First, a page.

The story is inspired by real events. The director wrote it after several meetings with Magistrate Alfonso Sabella, where the two had the chance to touch the subject of a mafia homicide in which three young boys were killed: two of them were, without any doubt, not tied to organized crime.

The first estranging element is that characters in this story do not have a name: this choice contributes to amplify the ambiguity of the plot. The whole sequence of events starts in media res with a series of crossfades of people walking in a normal city market. The music is deafening. Here, all of a sudden, two strangers appear on the scene and kill two young boys.

In the next scene the action moves on to a police station, where something does not completely persuade the audience. Although the badge of people who work in such place is shown many times, there are some elements, scattered all along the movie, which give to the public the feeling of not really being in a law seat. In a narrative climax, played on the edge of uncertainty and of the untold, is instilled the doubt that who serves the law might, actually, be a ruthless mafia boss. The proof of this comes shortly after, in a scene where a presumed chief of police, one of the protagonists, is shown, years before, while being questioned himself.

On a scenographical level, there is an interesting contrast between very austere house interiors and the exteriors of an extremely degraded Palermo. The interiors where a hypothetical Janus Bifrons moves, that is to say the chief of police who actually is a mafia boss, are rational and tied. It is however behind this formalism and this aseptic cure that a strong anguish feeling is hidden. The pitch is reached when the boss’ wife hangs herself as she can not live secluded in her own house, hunted by her demons.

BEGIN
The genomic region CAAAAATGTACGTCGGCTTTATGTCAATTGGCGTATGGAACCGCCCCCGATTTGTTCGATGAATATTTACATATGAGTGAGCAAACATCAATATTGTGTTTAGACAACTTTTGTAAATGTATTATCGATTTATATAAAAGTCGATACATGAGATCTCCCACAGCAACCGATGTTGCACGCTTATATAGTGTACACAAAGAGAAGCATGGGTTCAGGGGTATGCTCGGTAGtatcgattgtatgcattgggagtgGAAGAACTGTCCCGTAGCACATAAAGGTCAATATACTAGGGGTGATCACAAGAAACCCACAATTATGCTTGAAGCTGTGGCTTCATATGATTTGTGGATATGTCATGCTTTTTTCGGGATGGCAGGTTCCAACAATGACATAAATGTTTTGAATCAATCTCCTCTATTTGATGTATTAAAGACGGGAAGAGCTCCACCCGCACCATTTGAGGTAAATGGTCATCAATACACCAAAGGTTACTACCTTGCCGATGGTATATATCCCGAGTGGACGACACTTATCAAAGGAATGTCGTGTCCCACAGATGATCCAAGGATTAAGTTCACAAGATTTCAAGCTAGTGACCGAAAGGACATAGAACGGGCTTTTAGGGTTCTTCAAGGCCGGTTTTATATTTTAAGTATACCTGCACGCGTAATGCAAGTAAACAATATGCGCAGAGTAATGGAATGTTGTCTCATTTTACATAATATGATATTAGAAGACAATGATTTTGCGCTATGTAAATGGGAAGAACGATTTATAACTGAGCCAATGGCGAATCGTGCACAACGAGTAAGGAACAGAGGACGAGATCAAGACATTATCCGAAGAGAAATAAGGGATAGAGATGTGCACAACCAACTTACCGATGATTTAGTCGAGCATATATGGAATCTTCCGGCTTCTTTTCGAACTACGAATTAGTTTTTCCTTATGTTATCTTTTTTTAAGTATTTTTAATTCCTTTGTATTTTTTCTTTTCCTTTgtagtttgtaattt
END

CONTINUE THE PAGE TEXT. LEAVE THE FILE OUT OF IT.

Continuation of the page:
Every character has its double; their psychologies are all shifty and cryptic: anyone could be anyone else. This choice made by the director is intended to focus the audience attention on the core of the events rather than on the personalities of the characters or on relational dynamics.
Everything in the movie is made essential; the story is apparently narrated in an impersonal way. The credo that is in force in this film is not siding with anyone.
These atmospheres enhance the feeling of indefiniteness and uncertainty in which a significant thematic crux is unraveled: what if the mafia has got the wrong person?

The chief of police questions a helpless surveyor who had the bad luck of being in the wrong place at the wrong time. The man is eventually killed, an eye-opening event which shows us how the mafia can sometimes get off track when deciding who has to be killed. By this stage of the film, as confirmed by the title, it seems very likely that there was a mistake and the man was mixed up with somebody else.
The several changes of the focus really strike the eye and add to the feeling of anxiety and oppression experienced by the characters in the film.
The decision to film a gunfight without actually showing it but presenting it to the audience in a fixed camera shot and through the gunshot sound is spot on.
Similarly, in a beating scene we don’t see people fighting but it is possible to understand what is happening thanks to the noise we hear and the shadows on the walls.
Cuccia’s notable work is structured as a moral story where all events are connected in a cause-effect relationship. He depicts a dry and cold story where everything is based on retaliation.

 

THE BABADOOK

Article by: Davide Bertolino

Translation by: Carla Cristina Loddo

After the success both of the critic and the audience at the Sundance Film Festival, The Babadook, first feature film by the newcomer Jennifer Kent, participates in competition at the Torino Film Festival. Even by following with absolute rigour the classical phases of horror films with a possession subject (the monster, the kid who plays with the presence, the mother initially incredulous), the Australian film cleverly avoids banality giving a new point of view, certainly in a more psychological and deeper way than numerous other products of the same genre.